Top Ten U.S. Campgrounds
Nearly 100 miles northwest of Atlanta, the geological area known as The Pocket has never been a great center of civilization. Today, a small, 24-site campground sits here in a holding that is part of the Chattahoochee National Forest. There have been, however, visitors to this little gap between John and Horn mountains for thousands of years. In 1980, a Native American site was documented in the pasture across from the Pocket campground's entrance. Until the 1940s, arrowheads and shards of pottery were found in and around the campground. Today, chert flakes, left by toolmakers, can be found in John's Creek as it flows through the campground.
In the early 1800s, there were few white settlers in the area. In 1838, with the removal of the Cherokee Nation, the area opened to large-scale settlement by European settlers. The land was sectioned off into 160- and 490-acre lots for the Cherokee Land Lottery. In this lottery, John J. Hunt won the section that would later be called The Pocket, a U-shaped valley in the lush green hillside.
In 1854, the land was purchased by Shadrick Peavy who, in 1860, sold it to M.B. Fowler. By then a small, self-sustaining community had been established. The mountainous terrain of The Pocket encouraged a close-knit community. Grist mills and farms were scattered throughout the area, and two churches, one Methodist and one Baptist, saw to the community's spiritual needs.
By 1938, a 35-acre parcel of M.B. Fowler's land, having passed through several hands, was sold to the federal government. At that time, this parcel was selected for a Civilian Conservation Corps (CCC) camp. The barracks, mess hall, latrines, and other facilities were built for the CCC enrollees.
Today, campers at the Pocket campground will find the foundation of the CCC-constructed springhouse on Spring Creek and the floor of a large shower house. Still visible are the foot dips used to keep foot disease to a minimum and an old drainage ditch. Scattered throughout the campground, tucked in between the sites, are odd-shaped cement objects, their exact purposes unclear.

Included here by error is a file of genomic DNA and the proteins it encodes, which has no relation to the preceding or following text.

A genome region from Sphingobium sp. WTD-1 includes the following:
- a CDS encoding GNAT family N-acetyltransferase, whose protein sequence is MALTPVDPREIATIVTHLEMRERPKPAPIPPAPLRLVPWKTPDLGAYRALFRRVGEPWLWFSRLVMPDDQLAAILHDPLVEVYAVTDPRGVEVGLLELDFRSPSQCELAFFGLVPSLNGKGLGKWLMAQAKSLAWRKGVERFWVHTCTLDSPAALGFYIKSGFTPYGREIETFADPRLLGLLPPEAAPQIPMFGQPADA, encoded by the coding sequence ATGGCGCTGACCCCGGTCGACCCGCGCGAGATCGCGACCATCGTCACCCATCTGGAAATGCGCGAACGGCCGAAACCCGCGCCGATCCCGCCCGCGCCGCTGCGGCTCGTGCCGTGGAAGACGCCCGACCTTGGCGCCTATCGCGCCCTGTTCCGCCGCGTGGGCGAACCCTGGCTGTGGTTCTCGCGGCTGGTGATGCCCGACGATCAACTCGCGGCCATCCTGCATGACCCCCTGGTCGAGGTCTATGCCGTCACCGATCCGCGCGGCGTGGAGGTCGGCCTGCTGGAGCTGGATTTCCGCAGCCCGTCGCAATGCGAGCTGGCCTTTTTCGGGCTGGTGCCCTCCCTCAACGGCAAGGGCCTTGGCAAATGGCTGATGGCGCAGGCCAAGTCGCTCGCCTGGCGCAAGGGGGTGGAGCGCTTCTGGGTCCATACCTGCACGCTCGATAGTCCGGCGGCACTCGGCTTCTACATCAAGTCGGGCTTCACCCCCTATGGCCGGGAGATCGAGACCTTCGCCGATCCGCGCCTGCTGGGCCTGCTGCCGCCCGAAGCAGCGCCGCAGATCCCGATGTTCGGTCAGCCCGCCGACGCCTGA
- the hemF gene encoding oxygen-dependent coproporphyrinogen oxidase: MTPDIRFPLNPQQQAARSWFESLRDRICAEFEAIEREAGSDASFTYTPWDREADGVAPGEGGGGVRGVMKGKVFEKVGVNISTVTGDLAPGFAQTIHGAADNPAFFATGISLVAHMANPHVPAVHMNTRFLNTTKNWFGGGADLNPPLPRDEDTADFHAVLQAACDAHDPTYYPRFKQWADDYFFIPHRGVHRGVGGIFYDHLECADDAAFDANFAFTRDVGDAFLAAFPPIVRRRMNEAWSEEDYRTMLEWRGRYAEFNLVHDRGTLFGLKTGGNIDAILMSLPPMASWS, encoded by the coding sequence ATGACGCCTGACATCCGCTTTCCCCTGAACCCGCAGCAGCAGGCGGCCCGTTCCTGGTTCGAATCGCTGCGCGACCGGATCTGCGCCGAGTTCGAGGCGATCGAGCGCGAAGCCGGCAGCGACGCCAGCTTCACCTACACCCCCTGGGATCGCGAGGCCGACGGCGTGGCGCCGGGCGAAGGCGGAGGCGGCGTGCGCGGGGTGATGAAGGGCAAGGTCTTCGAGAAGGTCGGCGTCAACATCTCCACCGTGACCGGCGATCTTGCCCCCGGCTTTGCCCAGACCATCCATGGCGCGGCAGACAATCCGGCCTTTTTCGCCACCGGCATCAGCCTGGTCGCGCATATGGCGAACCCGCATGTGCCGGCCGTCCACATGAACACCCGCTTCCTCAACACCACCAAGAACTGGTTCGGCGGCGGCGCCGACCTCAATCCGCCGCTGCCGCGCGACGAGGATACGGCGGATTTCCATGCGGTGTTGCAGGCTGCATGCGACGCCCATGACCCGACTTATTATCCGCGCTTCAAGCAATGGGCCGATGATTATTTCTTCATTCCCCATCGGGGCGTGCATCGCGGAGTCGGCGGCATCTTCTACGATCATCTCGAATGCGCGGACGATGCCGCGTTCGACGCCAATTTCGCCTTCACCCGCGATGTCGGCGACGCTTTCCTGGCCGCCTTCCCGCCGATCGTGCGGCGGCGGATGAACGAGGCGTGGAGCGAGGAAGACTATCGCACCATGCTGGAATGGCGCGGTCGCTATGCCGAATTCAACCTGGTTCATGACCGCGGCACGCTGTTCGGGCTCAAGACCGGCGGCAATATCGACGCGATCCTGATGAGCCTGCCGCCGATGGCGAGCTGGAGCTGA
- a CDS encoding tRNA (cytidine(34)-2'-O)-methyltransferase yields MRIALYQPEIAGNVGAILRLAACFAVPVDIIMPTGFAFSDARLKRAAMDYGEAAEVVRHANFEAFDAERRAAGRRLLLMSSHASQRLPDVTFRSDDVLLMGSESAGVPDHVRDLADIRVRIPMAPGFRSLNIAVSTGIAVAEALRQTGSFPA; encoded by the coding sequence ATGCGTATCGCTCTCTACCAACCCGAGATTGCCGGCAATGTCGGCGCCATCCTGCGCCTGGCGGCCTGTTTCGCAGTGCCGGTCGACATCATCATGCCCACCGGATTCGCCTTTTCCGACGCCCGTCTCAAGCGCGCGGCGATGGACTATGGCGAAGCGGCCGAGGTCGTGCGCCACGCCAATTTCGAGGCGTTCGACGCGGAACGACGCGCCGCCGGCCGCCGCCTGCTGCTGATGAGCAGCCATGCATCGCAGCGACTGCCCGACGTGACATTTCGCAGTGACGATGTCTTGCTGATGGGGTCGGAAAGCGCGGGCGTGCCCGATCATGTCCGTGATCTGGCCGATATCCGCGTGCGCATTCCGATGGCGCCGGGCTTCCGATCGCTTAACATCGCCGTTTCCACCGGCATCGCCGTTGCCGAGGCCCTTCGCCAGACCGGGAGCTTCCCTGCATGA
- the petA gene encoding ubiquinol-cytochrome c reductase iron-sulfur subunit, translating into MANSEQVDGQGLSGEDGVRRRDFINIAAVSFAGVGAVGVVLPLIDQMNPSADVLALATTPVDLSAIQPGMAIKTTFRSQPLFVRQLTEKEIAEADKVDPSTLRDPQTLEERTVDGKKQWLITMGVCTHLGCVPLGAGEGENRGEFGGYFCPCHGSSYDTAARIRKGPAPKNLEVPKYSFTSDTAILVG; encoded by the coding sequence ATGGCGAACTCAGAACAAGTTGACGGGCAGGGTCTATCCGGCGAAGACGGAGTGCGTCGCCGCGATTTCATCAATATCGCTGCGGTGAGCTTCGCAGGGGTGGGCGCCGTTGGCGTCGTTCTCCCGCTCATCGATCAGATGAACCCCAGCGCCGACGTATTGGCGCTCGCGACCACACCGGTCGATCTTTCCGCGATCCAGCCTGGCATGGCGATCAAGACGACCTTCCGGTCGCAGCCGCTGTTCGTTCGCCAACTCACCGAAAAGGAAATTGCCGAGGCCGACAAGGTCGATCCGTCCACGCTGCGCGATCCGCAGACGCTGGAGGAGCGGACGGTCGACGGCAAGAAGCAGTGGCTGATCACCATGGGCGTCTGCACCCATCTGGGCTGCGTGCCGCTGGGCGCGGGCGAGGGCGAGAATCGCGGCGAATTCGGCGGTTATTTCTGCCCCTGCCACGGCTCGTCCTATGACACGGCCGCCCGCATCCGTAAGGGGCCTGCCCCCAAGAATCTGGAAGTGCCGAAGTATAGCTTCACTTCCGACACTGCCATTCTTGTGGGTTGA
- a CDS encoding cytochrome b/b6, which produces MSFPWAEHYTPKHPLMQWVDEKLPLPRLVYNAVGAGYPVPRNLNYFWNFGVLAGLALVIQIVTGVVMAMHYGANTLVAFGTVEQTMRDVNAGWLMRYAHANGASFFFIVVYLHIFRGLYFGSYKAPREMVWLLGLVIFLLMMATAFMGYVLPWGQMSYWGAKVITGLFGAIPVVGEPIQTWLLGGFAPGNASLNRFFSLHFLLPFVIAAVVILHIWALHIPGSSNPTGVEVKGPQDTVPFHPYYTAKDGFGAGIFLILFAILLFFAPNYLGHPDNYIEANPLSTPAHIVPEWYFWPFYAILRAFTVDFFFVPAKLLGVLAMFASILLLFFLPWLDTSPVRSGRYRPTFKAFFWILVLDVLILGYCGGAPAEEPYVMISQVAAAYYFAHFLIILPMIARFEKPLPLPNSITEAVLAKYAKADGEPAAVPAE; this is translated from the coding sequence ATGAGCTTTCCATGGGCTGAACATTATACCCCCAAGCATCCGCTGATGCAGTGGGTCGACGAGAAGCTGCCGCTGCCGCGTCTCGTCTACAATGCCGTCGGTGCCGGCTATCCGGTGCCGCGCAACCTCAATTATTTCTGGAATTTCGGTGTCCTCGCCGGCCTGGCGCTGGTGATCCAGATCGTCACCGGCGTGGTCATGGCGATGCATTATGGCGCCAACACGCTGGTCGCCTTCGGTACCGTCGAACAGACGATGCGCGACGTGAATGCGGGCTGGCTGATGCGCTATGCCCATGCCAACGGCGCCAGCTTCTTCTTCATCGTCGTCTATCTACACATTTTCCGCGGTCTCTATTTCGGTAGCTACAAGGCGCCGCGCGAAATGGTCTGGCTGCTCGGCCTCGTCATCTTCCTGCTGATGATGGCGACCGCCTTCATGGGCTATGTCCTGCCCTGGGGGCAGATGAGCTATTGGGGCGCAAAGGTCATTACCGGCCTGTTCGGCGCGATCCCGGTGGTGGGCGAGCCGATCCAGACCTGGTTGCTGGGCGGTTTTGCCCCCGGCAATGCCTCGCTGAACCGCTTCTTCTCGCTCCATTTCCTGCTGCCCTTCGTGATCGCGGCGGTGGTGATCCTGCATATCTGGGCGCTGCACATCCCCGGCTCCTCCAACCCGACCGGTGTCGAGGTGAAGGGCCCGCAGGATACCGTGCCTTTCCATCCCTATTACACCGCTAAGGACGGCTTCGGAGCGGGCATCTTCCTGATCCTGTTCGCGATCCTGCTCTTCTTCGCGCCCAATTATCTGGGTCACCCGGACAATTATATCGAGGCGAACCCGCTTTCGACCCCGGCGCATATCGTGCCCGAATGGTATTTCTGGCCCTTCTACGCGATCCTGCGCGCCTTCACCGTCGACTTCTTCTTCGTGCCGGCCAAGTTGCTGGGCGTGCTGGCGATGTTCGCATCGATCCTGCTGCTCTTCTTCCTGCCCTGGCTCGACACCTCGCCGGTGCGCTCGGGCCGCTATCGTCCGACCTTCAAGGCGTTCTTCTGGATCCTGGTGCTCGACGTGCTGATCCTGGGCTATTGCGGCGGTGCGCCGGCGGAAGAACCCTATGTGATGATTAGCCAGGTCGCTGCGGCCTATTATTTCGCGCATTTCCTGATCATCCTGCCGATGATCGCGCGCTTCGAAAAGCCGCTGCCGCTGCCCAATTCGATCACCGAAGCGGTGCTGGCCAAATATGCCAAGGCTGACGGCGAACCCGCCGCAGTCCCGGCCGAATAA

In 1984, the Armuchee Ranger District published "A History of the Pocket Recreation Area." Copies and more information are available at the Armuchee Ranger District Office in LaFayette, Georgia.
History isn't the only reason to visit the Pocket campground. The surrounding lush forest of deciduous trees beckons many to explore. Two trails, the 2.5-mile Pocket Loop Trail and 0.5-mile Pocket Nature Trail, offer easy ways through the woods. And the clear, flowing John's Creek offers a wonderful opportunity to cool down with a quick wade in the cold water. Good fishing is available in nearby Girl Scout Lake and Pitcher Pond. The towns of Villanow and Calhoun are nearby and offer interesting day trips.
Today, as in the past, visitors to The Pocket enjoy the quiet lushness of this hidden place in ancient mountains. During the day, the quiet is occasionally broken by the sound of children playing in the CCC-built wading area or the chatter of squirrels. At night, the crackling of a campfire, the rustling of leaves, and the gurgle of Spring Creek serenade campers.
Details mentioned in this article were accurate at the time of publication